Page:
We live in an uber image conscious society that plagues us with different afflictions. So much that one of the reasons some women claim they postpone pregnancy is due to the fear of excessive weight gain. This worrisome sentiment isn’t completely irrational since it’s not easy losing that stubborn post-pregnancy weight or having to deal with the dreadful regret of eating for four during those ‘special 9 months.’

By Samineh I. Shaheem (Out of Mind)

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Published: Sun 18 Aug 2013, 12:15 AM

Last updated: Tue 7 Apr 2015, 6:43 PM

Women’s bodies in pregnancy is no longer a private affair so everything from their diet, fashion, exercise, types of delivery and weight gain seem to be open for discussion. The boundaries between pregnant women and community have become quite blurred to the point where random strangers feel comfortable putting their hand on her belly – cute or creepy? A discussion for a future feature perhaps.

While it may be true that many mothers-to-be try to healthily monitor their weight, there are some who go to dangerous lengths to cut the kilos. As the wave of body image pressure crashes down even on expecting mothers, there’s been a significant rise in women becoming dangerously obsessed with staying slim in pregnancy. Some of these women suffer from a disorder called pregorexia, which is an extreme form of controlling weight during the 9 months through diet, drugs or exercise.

After all, we’re not just taking about slight bodily changes – puffy faces, different shaped features, swollen legs and ankles, big bellies aren’t always easy to get used to. Psychologist Allison Keating says that ‘there are definitely some women who aren’t comfortable with the changes pregnancy brings … their weight is just going up and up – as it should – and some women can feel out of control. That’s when they really should seek help.’

The cult of thinness mentality isn’t the only contributing factor here of course. ‘An eating disorder is not about vanity,’ Bear, the director of the non-profit National Eating Disorder Information Centre in Toronto, said. ‘That’s really critical to express because there’s so much stigmatisation and with that stigma, comes discrimination against individuals with eating disorders.’ Bear said the expectant mothers suffering from an eating disorder feel a lot of anxiety and guilt. ‘They are extremely concerned for the health of their babies,’ she said. ‘It’s an extremely difficult struggle for them because physical and emotional changes can actually trigger anxiety … that they can only manage in disordered eating.’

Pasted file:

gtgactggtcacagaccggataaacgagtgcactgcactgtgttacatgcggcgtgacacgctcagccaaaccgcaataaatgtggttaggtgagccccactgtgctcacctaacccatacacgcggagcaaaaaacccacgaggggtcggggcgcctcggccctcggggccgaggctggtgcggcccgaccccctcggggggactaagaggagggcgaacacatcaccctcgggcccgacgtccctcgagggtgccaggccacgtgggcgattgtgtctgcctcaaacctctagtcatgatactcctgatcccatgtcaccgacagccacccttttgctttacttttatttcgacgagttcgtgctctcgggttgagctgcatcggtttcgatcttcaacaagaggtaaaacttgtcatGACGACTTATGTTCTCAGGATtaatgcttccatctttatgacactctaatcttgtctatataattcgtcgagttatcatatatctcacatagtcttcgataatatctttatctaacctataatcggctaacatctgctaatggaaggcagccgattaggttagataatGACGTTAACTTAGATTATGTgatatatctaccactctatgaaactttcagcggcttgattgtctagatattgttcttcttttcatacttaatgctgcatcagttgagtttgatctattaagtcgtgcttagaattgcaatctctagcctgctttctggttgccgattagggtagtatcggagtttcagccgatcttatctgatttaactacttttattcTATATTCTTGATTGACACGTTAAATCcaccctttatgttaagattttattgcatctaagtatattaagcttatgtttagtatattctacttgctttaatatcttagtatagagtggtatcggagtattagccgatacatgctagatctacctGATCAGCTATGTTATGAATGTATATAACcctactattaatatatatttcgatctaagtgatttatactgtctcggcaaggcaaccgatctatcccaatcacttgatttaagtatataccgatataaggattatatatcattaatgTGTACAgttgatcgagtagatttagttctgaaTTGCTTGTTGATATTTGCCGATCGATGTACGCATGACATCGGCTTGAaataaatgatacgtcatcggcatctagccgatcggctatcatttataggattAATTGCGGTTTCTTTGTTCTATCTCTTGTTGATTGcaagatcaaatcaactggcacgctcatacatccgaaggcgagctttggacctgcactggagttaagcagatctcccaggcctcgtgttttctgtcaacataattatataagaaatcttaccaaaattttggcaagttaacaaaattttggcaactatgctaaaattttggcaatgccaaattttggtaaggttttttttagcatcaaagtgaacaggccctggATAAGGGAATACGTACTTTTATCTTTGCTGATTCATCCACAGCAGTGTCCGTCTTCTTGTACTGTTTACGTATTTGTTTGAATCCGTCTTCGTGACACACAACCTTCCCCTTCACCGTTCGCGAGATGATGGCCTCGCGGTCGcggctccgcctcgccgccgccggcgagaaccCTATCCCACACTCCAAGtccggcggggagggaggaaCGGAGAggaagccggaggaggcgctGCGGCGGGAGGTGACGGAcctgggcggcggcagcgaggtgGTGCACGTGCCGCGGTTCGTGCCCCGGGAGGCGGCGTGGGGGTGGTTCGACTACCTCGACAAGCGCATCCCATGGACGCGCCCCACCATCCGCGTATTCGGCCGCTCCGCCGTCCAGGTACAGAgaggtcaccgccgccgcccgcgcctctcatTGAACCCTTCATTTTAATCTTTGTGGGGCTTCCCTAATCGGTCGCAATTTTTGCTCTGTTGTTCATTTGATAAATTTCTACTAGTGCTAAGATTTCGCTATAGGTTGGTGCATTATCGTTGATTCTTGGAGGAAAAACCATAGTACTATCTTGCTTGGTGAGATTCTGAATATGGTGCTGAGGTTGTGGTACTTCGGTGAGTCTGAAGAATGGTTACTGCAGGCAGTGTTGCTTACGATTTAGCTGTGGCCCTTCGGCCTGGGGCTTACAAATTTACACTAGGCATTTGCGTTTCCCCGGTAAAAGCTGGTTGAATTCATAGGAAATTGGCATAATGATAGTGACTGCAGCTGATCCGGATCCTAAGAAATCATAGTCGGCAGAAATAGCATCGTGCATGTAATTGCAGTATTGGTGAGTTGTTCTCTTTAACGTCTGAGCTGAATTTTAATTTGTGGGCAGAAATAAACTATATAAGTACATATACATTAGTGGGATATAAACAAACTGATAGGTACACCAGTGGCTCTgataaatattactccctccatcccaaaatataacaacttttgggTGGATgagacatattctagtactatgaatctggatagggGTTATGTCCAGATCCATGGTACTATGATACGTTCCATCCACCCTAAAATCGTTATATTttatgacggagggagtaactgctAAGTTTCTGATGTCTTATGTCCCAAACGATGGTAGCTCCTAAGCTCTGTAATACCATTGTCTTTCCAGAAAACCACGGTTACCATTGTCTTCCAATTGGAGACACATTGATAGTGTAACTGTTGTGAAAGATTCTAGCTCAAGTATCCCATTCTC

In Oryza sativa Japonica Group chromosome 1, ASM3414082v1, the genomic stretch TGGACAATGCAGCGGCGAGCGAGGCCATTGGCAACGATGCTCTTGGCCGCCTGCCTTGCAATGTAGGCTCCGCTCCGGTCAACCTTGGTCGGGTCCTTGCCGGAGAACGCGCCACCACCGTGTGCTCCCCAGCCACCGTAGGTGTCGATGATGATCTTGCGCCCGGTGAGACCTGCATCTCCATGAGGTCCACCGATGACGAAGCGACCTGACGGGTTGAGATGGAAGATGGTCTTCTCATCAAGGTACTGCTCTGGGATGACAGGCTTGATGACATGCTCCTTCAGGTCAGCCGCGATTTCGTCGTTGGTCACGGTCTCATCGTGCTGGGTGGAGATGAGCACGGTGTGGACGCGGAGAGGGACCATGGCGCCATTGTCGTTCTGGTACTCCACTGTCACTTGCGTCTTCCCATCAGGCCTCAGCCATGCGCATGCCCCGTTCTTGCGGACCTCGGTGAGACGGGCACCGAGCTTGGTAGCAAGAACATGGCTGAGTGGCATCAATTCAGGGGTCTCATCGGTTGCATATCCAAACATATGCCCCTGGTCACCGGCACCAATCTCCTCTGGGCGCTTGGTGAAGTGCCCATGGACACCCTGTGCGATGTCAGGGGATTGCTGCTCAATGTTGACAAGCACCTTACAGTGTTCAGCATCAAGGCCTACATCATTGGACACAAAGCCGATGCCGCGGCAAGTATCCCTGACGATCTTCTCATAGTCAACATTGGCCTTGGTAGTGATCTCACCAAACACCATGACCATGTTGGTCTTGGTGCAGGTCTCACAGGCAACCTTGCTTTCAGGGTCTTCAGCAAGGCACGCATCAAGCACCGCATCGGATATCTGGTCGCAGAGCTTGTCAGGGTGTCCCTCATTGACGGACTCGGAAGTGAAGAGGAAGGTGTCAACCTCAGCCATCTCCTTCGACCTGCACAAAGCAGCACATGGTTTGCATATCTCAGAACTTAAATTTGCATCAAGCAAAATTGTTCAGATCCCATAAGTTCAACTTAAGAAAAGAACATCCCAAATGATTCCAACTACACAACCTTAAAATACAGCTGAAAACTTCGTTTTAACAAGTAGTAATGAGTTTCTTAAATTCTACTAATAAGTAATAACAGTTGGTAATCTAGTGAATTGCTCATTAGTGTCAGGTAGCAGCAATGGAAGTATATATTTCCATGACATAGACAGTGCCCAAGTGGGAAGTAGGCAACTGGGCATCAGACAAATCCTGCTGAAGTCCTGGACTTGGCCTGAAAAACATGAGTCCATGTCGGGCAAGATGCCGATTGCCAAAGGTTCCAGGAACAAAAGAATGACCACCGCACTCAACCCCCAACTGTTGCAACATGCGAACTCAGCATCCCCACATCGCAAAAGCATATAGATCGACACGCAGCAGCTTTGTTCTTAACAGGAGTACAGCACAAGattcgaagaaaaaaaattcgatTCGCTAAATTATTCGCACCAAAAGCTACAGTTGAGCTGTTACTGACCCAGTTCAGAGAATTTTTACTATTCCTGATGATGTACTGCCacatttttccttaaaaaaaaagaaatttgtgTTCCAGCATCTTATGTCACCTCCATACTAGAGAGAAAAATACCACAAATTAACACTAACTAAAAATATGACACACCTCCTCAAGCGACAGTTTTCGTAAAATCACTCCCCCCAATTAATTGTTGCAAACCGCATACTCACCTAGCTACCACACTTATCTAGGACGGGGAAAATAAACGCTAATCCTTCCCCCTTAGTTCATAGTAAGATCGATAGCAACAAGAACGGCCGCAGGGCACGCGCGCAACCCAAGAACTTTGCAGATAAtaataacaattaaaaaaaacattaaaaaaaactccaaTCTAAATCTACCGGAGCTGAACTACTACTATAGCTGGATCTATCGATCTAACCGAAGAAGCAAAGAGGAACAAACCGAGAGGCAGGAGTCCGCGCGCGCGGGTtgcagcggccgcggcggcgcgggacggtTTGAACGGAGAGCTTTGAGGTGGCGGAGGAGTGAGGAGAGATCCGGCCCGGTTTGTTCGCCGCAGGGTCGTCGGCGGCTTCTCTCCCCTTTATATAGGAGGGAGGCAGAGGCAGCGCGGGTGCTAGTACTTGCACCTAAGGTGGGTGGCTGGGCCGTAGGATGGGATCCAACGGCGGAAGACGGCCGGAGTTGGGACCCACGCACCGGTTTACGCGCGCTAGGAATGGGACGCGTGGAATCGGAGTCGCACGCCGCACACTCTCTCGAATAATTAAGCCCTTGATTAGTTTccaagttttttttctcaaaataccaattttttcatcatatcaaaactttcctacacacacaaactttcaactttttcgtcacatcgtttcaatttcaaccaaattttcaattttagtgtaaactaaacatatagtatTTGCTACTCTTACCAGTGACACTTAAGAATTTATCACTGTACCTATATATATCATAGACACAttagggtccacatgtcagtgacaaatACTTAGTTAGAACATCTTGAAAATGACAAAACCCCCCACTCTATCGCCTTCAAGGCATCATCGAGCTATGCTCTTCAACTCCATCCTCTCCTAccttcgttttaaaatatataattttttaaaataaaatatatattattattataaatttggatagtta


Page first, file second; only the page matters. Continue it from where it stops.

So while designer pregnancy wear and the skeletally thin post-pregnancy celebrities don’t help, the problem, for many of the severe cases, usually stems from a past history of eating disorders.

There are some indicators of pregorexia, which can all have a damaging affect on the foetus, considerably affecting intake of nutrition, and these include:

> Focusing obsessively on calories

> Vomiting

> Taking laxatives

> Skipping meals

> Constant complaining about weight gain

> Avoiding eating in the presence of others

> Fasting

> Exercising excessively

> Speaking about the pregnancy in a detached manner

Dr. Micali, an expert in perinatal eating disorders at the Institute of Child Health, University College London, has been exploring this worrying trend. ‘A study that we published early this year, (the first one investigating the prevalence of eating disorders in a sample of about 800 pregnant women in London) found that 7.6% of all women we screen had symptoms consistent with an eating disorder and 23.4% had high weight and shape concern.’

Risks associated with pregorexia are:

> Starving mother and baby

> Malnutrition

> Exhaustion

> Bone loss

> Increased risk of miscarriage

> Heart problems

> Post-partum depression

> Difficulties in labour

> Premature birth

> Respiratory distress for baby during labour

The good news is that many women who suffer from eating disorders seek the help of a medical professional during their pregnancy since they don’t want to harm the foetus. However, there are others who don’t get help, can’t escape the pressure of staying thin or manage their inner emotional conflict so they go down the dangerous path of developing pregorexia.

Here’s the thing - we need less stories about the Beckham or Middleton astounding post pregnancy transformation (because all they do is distort regular women’s expectation) and more about the realities of the complex and often confusing experiences encountered during this time. If you or a loved one might be showing signs of pregroxia, be patient and caring in approaching the subject rather than judgemental and harsh. Contact a qualified health care professional as soon as possible. Eat healthy, exercise, have a good sleep routine and resist the temptation to make comparisons to others. Pregnancy is truly a miraculous process so focus on the blessings and positive gains rather than the (temporary) kilos gained.

Samineh I. Shaheem is an author, an assistant professor of psychology, consultant at HRI, Learning & Development advisor and owner of Life Clubs UAE. She has studied and worked in different parts of the world, including the USA, Canada, UK, Netherlands, and now the UAE. She co hosts a radio program (Psyched Sundays, Voices of Diversity 10-12pm) every Sunday morning on 103.8 FM Dubai Eye discussing the most relevant psychological issues in our community.

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